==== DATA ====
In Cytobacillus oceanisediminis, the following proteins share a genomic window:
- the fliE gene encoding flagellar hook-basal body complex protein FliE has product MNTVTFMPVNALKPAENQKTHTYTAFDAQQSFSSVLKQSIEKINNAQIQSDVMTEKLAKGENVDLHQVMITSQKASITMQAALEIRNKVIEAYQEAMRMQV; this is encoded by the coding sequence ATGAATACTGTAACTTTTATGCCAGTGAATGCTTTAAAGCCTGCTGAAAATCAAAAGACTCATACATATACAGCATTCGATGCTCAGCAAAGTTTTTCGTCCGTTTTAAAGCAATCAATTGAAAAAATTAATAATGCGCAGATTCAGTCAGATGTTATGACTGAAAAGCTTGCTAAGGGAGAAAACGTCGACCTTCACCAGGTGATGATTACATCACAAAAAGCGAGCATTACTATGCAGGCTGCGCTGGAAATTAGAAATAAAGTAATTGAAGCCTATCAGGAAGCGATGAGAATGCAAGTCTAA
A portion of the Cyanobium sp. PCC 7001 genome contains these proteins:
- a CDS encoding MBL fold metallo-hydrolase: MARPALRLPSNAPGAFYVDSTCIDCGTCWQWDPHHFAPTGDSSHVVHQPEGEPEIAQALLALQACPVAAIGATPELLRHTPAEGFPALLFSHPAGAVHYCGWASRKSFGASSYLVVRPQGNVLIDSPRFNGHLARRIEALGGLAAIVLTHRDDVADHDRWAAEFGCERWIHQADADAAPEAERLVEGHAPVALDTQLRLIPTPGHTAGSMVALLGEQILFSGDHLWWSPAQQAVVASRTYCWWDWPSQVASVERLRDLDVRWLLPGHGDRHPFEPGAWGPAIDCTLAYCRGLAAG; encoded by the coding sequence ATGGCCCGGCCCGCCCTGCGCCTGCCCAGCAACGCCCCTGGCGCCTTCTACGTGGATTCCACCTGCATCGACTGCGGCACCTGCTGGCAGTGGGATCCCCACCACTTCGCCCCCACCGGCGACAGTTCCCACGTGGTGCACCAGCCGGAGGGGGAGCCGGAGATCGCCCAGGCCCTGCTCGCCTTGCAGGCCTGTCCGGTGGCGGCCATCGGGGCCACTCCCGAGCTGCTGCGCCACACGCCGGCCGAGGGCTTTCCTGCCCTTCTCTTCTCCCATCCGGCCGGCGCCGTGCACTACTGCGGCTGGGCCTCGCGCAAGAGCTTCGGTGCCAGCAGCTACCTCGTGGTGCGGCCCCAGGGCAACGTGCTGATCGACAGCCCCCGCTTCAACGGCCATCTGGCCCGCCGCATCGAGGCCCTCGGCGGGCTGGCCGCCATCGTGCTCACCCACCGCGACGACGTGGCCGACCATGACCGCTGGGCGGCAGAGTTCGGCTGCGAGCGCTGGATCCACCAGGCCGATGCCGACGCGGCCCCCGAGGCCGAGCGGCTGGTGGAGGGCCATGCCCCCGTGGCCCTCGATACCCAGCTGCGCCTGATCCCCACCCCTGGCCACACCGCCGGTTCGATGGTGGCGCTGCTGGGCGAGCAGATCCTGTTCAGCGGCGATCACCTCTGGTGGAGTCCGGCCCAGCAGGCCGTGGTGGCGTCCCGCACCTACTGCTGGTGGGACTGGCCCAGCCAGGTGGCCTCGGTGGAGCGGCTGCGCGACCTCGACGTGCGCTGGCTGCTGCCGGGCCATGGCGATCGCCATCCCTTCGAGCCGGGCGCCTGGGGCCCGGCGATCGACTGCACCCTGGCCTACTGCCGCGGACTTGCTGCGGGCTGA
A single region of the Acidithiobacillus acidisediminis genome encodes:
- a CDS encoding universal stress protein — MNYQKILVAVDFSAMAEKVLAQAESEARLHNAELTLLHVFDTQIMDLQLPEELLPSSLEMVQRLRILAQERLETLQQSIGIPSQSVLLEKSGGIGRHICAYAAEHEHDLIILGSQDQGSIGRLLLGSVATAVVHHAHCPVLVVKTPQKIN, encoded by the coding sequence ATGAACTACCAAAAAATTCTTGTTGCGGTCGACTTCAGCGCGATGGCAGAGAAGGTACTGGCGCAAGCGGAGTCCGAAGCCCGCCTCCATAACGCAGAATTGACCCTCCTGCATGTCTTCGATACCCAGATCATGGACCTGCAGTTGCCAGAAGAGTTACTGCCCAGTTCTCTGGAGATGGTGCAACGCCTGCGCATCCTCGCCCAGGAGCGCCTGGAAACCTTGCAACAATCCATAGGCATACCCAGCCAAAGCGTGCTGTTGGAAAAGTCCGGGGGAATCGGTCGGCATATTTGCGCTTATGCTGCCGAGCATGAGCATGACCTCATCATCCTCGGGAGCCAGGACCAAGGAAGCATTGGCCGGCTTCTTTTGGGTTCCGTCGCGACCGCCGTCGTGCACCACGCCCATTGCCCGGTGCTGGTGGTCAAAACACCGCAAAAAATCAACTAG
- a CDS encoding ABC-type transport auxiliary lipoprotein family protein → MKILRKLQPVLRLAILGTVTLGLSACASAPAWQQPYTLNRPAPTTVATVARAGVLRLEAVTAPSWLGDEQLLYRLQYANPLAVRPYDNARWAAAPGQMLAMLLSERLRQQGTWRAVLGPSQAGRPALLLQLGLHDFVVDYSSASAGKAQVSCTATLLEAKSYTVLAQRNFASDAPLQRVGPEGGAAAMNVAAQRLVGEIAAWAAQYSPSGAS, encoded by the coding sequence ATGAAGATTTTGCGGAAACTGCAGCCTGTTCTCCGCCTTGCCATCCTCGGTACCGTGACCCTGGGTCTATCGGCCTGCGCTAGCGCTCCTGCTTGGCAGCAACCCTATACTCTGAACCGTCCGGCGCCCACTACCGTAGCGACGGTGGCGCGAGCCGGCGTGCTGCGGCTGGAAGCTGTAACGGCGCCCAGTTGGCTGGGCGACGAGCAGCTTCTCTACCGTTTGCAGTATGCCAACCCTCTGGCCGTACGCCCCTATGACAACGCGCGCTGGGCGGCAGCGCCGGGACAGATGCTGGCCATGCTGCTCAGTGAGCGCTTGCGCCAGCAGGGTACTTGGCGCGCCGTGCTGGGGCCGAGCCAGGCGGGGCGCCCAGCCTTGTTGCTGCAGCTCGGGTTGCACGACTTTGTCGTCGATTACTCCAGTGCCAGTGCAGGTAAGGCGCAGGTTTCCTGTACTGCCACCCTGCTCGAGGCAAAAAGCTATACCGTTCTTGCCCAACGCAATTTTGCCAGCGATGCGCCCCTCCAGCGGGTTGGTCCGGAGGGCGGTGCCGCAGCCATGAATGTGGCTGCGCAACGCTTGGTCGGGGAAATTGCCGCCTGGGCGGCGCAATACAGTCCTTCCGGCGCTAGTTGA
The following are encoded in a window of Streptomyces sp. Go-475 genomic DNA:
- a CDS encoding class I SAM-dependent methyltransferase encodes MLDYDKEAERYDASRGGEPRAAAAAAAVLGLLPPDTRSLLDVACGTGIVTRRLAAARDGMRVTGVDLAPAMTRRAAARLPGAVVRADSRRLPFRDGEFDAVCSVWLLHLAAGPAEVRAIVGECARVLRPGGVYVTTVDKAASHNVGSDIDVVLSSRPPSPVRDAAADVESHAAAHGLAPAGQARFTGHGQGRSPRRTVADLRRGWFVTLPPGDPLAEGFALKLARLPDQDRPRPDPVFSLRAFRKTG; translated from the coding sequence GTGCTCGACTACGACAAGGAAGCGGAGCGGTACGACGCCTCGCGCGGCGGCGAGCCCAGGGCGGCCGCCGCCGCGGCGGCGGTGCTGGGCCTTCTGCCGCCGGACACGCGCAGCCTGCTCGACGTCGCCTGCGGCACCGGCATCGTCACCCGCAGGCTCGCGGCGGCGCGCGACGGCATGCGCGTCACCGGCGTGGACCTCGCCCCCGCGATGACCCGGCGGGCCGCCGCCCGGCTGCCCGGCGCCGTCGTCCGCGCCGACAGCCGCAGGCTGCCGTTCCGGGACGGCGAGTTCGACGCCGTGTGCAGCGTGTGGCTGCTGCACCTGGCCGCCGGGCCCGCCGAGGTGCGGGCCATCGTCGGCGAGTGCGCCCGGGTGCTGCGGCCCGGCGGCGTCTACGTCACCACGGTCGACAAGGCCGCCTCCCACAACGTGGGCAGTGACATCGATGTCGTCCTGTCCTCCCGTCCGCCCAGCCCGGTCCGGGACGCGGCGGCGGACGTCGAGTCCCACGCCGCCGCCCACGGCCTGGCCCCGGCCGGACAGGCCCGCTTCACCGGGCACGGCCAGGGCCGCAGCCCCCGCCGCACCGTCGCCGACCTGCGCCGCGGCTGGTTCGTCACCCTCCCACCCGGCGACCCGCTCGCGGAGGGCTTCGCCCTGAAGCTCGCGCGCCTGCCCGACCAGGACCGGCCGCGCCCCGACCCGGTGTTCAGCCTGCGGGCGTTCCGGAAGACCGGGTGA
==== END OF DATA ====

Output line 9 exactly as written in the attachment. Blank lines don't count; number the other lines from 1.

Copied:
- a CDS encoding class I SAM-dependent methyltransferase encodes MLDYDKEAERYDASRGGEPRAAAAAAAVLGLLPPDTRSLLDVACGTGIVTRRLAAARDGMRVTGVDLAPAMTRRAAARLPGAVVRADSRRLPFRDGEFDAVCSVWLLHLAAGPAEVRAIVGECARVLRPGGVYVTTVDKAASHNVGSDIDVVLSSRPPSPVRDAAADVESHAAAHGLAPAGQARFTGHGQGRSPRRTVADLRRGWFVTLPPGDPLAEGFALKLARLPDQDRPRPDPVFSLRAFRKTG; translated from the coding sequence GTGCTCGACTACGACAAGGAAGCGGAGCGGTACGACGCCTCGCGCGGCGGCGAGCCCAGGGCGGCCGCCGCCGCGGCGGCGGTGCTGGGCCTTCTGCCGCCGGACACGCGCAGCCTGCTCGACGTCGCCTGCGGCACCGGCATCGTCACCCGCAGGCTCGCGGCGGCGCGCGACGGCATGCGCGTCACCGGCGTGGACCTCGCCCCCGCGATGACCCGGCGGGCCGCCGCCCGGCTGCCCGGCGCCGTCGTCCGCGCCGACAGCCGCAGGCTGCCGTTCCGGGACGGCGAGTTCGACGCCGTGTGCAGCGTGTGGCTGCTGCACCTGGCCGCCGGGCCCGCCGAGGTGCGGGCCATCGTCGGCGAGTGCGCCCGGGTGCTGCGGCCCGGCGGCGTCTACGTCACCACGGTCGACAAGGCCGCCTCCCACAACGTGGGCAGTGACATCGATGTCGTCCTGTCCTCCCGTCCGCCCAGCCCGGTCCGGGACGCGGCGGCGGACGTCGAGTCCCACGCCGCCGCCCACGGCCTGGCCCCGGCCGGACAGGCCCGCTTCACCGGGCACGGCCAGGGCCGCAGCCCCCGCCGCACCGTCGCCGACCTGCGCCGCGGCTGGTTCGTCACCCTCCCACCCGGCGACCCGCTCGCGGAGGGCTTCGCCCTGAAGCTCGCGCGCCTGCCCGACCAGGACCGGCCGCGCCCCGACCCGGTGTTCAGCCTGCGGGCGTTCCGGAAGACCGGGTGA